Around midnight a couple of weeks ago, a 4.8 magnitude earthquake struck about 20 kilometres from the small island I call home off the coast of B.C.

After reaching for their phones, to find out that there was nothing to fear, people posted a flurry of jokes on the internet then went back to sleep.

A week later, another 4.8 magnitude tremor, this one set off by a nuclear test in North Korea, was followed by more jokes. A tsunami of them, in fact.

The preposterous Stalinist kitsch of its parades, the odd appearance of its leader and the quirkiness of its bombastic propaganda make North Korea easy to laugh at.

Media observers, most of whom have never set foot in the place, write glibly about the impossibility of understanding "Ruritania with nukes," with its — take your pick — unpredictable, unstable, eccentric or even lunatic leader.

In fact, North Korea is not so hard to understand when you consider the regime in terms of its one single priority: survival. From that point of view, it is one of the most successful in the world.

If Kim Jong-un makes it to his next birthday a year from now, with his head and his position as "Supreme Dignity" intact, the Kim dynasty will have outlasted 12 U.S. presidents, and six Chinese leaders.

To achieve this, the regime has used the same combination — ruthless oppression at home and provocative manipulation on the world stage — since Kim's grandfather, the "Great Leader" Kim Il-sung, came to power in the days of Harry Truman, Mao Zedong and Josef Stalin.

Loathsome and laughable though it is, a playbook that has worked for three generations of dictators is not going to change now.

Indeed, it has become even more entrenched since North Korea began developing nuclear weapons in the 1990s, and proved that it had succeeded by exploding one in 2006.

Groundhog Day

Throughout this cycle, world reaction has become reminiscent of the movie Groundhog Day, in which the same day is relived over and over again.

In fact, this time China issued a statement deploring the test that is almost identical to the one it issued in 2006. The word "flagrantly" was omitted this time.


North Koreans dance at Kim Il-sung square in Pyongyang to celebrate what the country claims was a "successful hydrogen bomb" test earlier this week. (Kyodo/Reuters)

The UN rushed in to tighten existing sanctions, which already forbid the sale of, among other things, luxury yachts, racing cars and high-end jewellery to North Korea.

South Korea resumed pumping out deafening propaganda from 11 giant batteries of loudspeakers aimed across the border.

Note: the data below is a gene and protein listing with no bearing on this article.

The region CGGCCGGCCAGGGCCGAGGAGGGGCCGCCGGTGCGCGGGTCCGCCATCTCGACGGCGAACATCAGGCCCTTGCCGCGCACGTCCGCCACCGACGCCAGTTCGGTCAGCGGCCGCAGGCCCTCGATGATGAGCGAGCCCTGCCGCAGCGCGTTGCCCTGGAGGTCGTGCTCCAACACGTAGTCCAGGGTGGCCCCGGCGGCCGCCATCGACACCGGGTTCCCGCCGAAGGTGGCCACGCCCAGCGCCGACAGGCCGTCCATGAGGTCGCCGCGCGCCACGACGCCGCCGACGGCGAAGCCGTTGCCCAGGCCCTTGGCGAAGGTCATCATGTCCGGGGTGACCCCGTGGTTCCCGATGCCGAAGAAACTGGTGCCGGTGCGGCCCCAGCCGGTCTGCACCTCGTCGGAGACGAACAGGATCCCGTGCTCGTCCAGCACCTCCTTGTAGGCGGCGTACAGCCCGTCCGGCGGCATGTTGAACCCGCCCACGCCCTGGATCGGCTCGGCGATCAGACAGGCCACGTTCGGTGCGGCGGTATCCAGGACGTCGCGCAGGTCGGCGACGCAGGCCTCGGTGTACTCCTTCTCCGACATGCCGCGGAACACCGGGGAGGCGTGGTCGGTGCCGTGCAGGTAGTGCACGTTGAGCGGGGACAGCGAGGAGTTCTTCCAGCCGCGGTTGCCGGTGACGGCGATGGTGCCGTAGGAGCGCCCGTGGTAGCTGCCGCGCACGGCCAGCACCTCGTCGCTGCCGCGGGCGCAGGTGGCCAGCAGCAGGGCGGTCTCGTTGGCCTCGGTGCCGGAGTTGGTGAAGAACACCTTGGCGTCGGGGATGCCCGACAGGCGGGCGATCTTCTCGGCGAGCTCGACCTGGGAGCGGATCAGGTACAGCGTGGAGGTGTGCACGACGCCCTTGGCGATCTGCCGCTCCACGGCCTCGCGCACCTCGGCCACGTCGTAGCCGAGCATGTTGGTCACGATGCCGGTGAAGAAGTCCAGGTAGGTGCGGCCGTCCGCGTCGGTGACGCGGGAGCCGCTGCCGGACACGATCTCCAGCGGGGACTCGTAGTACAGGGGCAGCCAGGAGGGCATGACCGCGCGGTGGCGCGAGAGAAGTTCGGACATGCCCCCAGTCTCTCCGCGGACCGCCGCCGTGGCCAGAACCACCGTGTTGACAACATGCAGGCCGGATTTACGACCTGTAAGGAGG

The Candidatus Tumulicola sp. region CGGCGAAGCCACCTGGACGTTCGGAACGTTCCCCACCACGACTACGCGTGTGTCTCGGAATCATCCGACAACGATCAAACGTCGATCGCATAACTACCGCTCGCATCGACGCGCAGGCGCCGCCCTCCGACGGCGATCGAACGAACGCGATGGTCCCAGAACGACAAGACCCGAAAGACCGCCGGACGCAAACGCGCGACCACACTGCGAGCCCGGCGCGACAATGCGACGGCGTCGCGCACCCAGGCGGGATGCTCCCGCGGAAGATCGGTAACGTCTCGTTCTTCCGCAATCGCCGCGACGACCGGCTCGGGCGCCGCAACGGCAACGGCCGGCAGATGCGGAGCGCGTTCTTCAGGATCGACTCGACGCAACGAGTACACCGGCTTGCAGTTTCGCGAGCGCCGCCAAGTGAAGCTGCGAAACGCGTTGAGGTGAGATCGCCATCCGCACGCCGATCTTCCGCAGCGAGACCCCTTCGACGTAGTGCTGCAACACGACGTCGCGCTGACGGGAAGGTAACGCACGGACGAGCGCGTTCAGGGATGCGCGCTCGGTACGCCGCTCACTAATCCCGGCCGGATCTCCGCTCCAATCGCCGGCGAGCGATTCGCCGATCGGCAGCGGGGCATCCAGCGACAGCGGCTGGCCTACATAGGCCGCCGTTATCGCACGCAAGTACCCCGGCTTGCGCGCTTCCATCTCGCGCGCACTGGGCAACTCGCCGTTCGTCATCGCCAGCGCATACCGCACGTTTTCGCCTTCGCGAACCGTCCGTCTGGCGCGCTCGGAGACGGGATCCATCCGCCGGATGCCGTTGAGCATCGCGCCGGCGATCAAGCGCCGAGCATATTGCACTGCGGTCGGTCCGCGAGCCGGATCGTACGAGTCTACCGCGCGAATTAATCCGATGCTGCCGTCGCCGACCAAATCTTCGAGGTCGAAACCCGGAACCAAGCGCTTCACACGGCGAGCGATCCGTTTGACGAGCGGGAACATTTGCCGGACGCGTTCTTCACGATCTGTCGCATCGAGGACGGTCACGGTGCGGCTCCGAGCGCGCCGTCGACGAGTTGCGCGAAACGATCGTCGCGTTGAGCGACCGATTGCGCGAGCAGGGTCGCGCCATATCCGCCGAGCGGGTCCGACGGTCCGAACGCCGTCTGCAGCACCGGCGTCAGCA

(The broadcasts, which can be heard up to 20 kilometres inside North Korea, include news, criticism of Kim Jong-Un as "incompetent" and "childish," and music from the all-female Korean pop groups, including A Pink's immortal ballad Let Us Just Love.)

The U.S. is planning a show of nuclear-capable force similar to what it did in 2006 with the flight of two B-2 Stealth bombers near North Korea, and Secretary of State John Kerry called China to say Beijing should do more to rein in its provocative neighbour.

"China had a particular approach that it wanted to make, that we agreed and respected to give them space to implement," Kerry said. "Today, in my conversation with the Chinese, I made it very clear that has not worked and we cannot continue business as usual."

'Strategic patience'

Some of these proposed measures will irritate or inconvenience North Korea, but there's no reason to suppose any will be applied with sufficient force to change things.

Each of the key players has compelling reasons to avoid decisive action.

Barack Obama's policy of "strategic patience" is a target for plenty of bloviation this presidential election year, but it's hard to believe any successor would seriously consider military intervention in the absence of extraordinary provocation.

As North Korea's only ally and important trading partner, China is in a position to exert pressure, and has done so on occasion by cutting oil shipments.

But China seems happier to live with a difficult neighbour than see it collapse and be replaced by a unified Korea allied with the U.S.

South Korea is the most cautious of all. Emotionally committed to a united country, South Koreans fear that their own economy would be swamped in a reunification process that has been pegged as 10 times more expensive than Germany's.


Not exactly high alert. A South Korean soldier rests against his tank on Thursday at a training field near the demilitarized zone separating the two Koreas. (Kim Hong-Ji/Reuters)

Meanwhile, North Korea's claim to have tested a hydrogen bomb seems to be an exaggeration, as such an explosion would have been hundreds of times more powerful than the evidence suggests.

Still, even if the weapon was less advanced than claimed, the fact remains that North Korea is gradually acquiring more nuclear expertise and material while the world is no closer to stopping it.

If there is to be some seismic shift to shake loose this regime, it may have to come from within.

In November 1989, two weeks after the fall of the Berlin Wall, on my way to watch another Communist regime fall in Czechoslovakia, I stopped in Bucharest for the Fourteenth Congress of the Romanian Communist Party.

Nicolae Ceaușescu, the "Alexander of the Carpathians," and "Genuine Thesaurus of Luminous Social and Political Thought," gave a six-hour speech punctuated by dozens of standing ovations.

The grotesque dictator seemed unshakably in control of his dismal police state, with no hint of effective opposition.

Even so, I was back within weeks watching it all collapse and end in front of a firing squad on Christmas Day.

I am far from predicting a similar end for Kim, but remote as the prospect appears, it seems more likely than effective intervention from outside.